The exciting sequel to Black Unicorn and Gold Unicorn!
The young wanderer Tanaquil can mend anything that is broken - except her own heart. With the engagement of her beloved Honj to her sister, Empress Lizra, she returns home to her sorcerous mother - and her mother's new lover, the magician Worabex.
Caught up in their combined magic, Tanaquil and her mischievous familiar - a literal pet peeve - find themselves in a parallel world where she meets Tanakil, a mirror-image princess with murder on her mind.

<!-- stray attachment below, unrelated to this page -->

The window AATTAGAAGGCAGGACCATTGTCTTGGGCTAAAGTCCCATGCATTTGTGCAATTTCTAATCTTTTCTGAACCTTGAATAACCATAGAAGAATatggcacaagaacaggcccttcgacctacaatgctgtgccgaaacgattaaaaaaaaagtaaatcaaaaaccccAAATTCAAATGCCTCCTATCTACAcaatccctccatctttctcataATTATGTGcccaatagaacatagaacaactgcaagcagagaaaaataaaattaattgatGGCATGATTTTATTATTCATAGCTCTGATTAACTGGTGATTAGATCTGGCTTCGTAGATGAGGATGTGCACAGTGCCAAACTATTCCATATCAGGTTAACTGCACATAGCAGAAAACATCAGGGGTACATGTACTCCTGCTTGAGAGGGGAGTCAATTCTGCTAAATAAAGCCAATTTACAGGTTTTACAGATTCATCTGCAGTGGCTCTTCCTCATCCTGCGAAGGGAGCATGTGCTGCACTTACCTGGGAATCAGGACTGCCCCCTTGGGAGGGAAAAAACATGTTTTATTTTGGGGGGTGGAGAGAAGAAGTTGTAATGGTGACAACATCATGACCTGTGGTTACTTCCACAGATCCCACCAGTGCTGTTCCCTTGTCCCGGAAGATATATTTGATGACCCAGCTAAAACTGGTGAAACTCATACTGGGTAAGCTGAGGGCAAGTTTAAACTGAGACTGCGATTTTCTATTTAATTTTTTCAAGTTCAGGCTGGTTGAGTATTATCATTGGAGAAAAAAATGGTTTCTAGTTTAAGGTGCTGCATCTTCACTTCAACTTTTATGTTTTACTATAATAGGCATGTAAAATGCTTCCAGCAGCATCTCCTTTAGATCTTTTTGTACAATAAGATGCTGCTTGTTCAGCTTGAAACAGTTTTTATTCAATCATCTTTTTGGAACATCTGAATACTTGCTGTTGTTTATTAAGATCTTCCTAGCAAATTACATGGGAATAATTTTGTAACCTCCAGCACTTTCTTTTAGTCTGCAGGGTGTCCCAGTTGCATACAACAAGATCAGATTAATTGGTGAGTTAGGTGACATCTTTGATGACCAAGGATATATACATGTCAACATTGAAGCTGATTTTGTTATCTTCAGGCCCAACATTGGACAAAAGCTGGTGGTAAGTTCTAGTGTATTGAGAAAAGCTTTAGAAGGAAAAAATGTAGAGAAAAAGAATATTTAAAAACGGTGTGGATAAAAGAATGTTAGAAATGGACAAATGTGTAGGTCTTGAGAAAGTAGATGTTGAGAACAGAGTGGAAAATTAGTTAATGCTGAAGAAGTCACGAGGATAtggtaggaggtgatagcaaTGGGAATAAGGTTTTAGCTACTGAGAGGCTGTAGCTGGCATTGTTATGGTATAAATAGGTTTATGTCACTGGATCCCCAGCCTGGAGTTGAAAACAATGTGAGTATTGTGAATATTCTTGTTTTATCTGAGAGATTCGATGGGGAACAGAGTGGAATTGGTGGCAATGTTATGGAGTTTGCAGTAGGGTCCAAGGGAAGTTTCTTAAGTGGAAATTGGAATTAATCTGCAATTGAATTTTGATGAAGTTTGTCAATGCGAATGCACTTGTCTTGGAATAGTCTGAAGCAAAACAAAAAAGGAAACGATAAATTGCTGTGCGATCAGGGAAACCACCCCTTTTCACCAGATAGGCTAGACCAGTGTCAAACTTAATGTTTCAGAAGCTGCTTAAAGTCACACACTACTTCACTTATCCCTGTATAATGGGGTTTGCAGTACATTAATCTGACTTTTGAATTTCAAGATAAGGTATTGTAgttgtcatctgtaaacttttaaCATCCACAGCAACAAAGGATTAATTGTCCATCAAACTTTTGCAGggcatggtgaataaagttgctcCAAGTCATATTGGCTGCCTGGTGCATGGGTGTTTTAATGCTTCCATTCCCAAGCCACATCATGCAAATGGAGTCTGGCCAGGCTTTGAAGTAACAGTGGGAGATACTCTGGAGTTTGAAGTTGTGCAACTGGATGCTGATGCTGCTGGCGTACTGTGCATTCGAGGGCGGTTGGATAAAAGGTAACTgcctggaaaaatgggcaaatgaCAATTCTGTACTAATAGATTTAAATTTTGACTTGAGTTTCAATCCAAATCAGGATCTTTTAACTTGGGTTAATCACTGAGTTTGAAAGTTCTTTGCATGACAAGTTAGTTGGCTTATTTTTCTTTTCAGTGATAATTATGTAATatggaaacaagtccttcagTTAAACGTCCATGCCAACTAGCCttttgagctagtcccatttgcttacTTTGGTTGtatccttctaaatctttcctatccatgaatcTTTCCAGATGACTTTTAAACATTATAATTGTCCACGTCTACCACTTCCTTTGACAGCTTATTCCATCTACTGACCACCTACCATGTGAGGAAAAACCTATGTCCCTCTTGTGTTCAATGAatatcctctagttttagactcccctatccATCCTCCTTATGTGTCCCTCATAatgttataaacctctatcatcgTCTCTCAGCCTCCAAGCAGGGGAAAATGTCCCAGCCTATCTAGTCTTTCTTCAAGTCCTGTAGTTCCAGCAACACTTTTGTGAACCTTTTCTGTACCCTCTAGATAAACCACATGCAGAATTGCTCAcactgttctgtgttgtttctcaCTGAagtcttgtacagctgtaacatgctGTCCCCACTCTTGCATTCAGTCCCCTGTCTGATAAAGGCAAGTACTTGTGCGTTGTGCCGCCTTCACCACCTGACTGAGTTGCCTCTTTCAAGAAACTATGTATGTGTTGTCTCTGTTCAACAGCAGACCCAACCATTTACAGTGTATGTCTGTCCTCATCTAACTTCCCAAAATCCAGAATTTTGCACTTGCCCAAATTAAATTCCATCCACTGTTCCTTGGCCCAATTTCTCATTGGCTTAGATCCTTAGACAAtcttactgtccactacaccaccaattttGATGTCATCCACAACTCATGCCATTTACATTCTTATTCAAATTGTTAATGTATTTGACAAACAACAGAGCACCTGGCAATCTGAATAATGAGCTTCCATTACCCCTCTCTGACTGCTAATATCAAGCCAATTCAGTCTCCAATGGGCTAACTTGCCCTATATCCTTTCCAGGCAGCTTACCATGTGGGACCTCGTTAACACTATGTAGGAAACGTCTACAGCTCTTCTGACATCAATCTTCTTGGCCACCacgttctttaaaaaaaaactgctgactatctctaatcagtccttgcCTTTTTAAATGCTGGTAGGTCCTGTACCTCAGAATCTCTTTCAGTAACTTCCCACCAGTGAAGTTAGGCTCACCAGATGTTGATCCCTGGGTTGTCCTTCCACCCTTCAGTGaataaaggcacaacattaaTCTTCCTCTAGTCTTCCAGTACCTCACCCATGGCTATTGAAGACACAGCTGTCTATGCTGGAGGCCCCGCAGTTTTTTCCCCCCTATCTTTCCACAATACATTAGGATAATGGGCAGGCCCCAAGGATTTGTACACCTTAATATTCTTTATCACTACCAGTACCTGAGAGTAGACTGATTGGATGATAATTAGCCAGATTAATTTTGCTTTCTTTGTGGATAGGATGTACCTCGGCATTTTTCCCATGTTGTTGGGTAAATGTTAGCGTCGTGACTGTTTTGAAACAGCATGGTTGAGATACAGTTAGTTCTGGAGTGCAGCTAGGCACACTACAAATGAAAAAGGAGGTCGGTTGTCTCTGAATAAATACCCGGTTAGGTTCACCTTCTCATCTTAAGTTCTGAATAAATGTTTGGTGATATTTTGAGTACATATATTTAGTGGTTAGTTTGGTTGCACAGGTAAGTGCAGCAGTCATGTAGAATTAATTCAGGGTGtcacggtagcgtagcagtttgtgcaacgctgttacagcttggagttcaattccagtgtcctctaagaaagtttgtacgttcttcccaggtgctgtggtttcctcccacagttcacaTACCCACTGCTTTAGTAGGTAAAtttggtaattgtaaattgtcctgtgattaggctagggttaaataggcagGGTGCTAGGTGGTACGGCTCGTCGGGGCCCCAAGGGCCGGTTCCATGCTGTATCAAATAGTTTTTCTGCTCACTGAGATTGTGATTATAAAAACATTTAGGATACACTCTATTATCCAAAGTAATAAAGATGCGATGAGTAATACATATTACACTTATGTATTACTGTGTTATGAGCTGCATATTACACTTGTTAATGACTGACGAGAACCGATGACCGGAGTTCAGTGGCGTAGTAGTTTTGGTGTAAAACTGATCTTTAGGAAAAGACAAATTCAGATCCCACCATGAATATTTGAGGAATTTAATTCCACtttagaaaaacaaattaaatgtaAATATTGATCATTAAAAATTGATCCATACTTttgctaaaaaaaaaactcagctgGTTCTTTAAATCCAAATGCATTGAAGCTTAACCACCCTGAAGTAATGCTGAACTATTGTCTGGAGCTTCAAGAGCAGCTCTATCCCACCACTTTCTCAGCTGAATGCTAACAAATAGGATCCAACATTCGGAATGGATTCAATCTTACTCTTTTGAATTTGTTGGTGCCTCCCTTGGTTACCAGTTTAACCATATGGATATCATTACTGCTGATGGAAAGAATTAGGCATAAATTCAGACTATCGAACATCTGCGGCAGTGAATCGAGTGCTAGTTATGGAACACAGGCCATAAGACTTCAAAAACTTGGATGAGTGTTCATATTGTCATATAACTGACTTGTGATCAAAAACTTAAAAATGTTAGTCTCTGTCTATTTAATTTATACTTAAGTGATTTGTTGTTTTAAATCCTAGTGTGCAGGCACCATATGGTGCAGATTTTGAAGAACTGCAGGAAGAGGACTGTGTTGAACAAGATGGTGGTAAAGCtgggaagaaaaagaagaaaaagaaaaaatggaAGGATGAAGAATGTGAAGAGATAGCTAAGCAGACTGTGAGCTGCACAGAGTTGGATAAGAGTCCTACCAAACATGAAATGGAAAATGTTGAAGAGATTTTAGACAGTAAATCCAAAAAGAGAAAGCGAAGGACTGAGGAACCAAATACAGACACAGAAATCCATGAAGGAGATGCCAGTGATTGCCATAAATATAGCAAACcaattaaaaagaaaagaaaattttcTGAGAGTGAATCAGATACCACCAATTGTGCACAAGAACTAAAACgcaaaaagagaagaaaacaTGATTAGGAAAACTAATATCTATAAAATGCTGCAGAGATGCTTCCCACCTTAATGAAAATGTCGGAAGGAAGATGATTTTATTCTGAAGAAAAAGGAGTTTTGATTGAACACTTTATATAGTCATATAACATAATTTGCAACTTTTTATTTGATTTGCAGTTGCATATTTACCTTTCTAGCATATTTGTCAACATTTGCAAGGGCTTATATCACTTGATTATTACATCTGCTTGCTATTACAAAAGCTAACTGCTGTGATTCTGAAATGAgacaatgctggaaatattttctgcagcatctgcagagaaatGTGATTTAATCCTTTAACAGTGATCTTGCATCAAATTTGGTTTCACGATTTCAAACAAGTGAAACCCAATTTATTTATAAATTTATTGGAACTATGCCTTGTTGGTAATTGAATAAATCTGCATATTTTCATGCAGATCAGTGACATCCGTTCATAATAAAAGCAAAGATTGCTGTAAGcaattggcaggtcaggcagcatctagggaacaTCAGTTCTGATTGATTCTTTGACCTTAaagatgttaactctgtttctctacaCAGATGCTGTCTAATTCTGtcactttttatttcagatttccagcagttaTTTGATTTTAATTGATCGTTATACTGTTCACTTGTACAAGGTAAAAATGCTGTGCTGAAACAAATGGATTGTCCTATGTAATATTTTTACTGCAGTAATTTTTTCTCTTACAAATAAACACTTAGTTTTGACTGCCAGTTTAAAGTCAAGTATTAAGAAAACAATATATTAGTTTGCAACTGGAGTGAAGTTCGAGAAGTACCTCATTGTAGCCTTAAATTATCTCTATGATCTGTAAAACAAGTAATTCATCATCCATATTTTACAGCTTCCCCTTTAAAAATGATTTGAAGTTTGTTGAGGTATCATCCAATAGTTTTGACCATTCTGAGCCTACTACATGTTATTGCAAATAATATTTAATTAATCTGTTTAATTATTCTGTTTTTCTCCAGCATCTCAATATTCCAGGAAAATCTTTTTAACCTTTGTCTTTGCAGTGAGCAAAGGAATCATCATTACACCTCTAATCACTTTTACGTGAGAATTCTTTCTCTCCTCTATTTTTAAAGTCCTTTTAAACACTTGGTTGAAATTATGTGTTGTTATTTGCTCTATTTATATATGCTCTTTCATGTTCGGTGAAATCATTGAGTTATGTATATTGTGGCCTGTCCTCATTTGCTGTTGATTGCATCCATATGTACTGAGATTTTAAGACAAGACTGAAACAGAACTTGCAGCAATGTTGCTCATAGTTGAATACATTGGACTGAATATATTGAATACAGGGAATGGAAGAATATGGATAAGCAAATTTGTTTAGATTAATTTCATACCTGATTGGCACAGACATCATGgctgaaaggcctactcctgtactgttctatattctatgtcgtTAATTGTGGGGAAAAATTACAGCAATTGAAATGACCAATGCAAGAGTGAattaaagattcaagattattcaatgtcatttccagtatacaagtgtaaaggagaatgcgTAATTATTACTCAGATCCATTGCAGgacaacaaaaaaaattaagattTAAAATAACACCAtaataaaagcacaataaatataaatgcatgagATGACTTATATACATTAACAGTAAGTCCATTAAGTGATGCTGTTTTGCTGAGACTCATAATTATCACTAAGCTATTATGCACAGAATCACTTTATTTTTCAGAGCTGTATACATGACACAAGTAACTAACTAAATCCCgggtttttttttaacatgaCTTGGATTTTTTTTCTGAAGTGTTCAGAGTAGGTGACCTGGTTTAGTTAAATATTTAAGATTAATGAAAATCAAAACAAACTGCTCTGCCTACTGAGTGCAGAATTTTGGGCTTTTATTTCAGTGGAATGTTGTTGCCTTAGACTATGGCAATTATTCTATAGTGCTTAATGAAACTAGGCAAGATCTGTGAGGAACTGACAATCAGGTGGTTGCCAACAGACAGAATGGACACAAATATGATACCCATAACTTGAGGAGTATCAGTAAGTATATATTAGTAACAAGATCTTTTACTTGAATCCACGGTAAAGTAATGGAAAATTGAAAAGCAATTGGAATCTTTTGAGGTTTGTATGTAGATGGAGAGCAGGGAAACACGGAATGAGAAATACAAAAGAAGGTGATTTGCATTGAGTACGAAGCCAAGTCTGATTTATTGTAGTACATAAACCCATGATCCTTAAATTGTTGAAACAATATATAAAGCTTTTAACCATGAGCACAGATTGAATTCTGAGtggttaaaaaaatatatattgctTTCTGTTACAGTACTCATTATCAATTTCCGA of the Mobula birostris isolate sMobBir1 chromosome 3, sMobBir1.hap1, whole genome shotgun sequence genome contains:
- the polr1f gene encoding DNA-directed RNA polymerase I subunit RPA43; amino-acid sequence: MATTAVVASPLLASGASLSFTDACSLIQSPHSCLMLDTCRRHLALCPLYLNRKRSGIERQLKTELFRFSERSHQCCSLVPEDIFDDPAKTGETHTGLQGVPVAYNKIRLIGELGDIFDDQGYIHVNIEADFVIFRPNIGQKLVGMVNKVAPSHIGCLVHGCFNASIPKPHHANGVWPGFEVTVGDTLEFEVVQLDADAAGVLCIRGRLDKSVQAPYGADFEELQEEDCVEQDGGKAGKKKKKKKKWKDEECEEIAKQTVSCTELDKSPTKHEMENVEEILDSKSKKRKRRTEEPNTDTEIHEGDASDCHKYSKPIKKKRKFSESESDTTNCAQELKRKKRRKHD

Lavish, whimsical dreamscapes reminiscent of Lewis Carroll, though without Carroll's elegant subtlety, mark Lee's third Unicorn novel (after Gold Unicorn, 1994). Princess Tanaquil is a daughter of the sorceress Jaive, who all but ignores her in favor of her husband-to-be, the sorcerer Worabex. Tanaquil's sister Lizra, meanwhile, is about to marry Tanaquil's beloved Honj, a soldier. Tanaquil works out her anger at her mother and her sister through an adventure in a parallel universe. Lee portrays Tanaquil's family angst with skill, but ubiquitous random events and characters whose eccentricities do nothing to further the story undermine her attempts to create mood. Even the resolution and the title figure, the Red Unicorn, a largely metaphorical presence, seem arbitrarily drawn. The psychology is preposterously simplistic and forced, with little moralisms substituting for insight. The whole novel feels carelessly tossed off and not what you'd expect from a World Fantasy Award winner. Still, the basic setup of the mirror world, where Tanaquil sees her own life in a diffracted form that enables her to understand and redeem it, is a good one, though hardly original. Lee's charming exuberance is everywhere in evidence too, no more so than in Tanaquil's familiar, a wonderfully comic, cavorting beasty.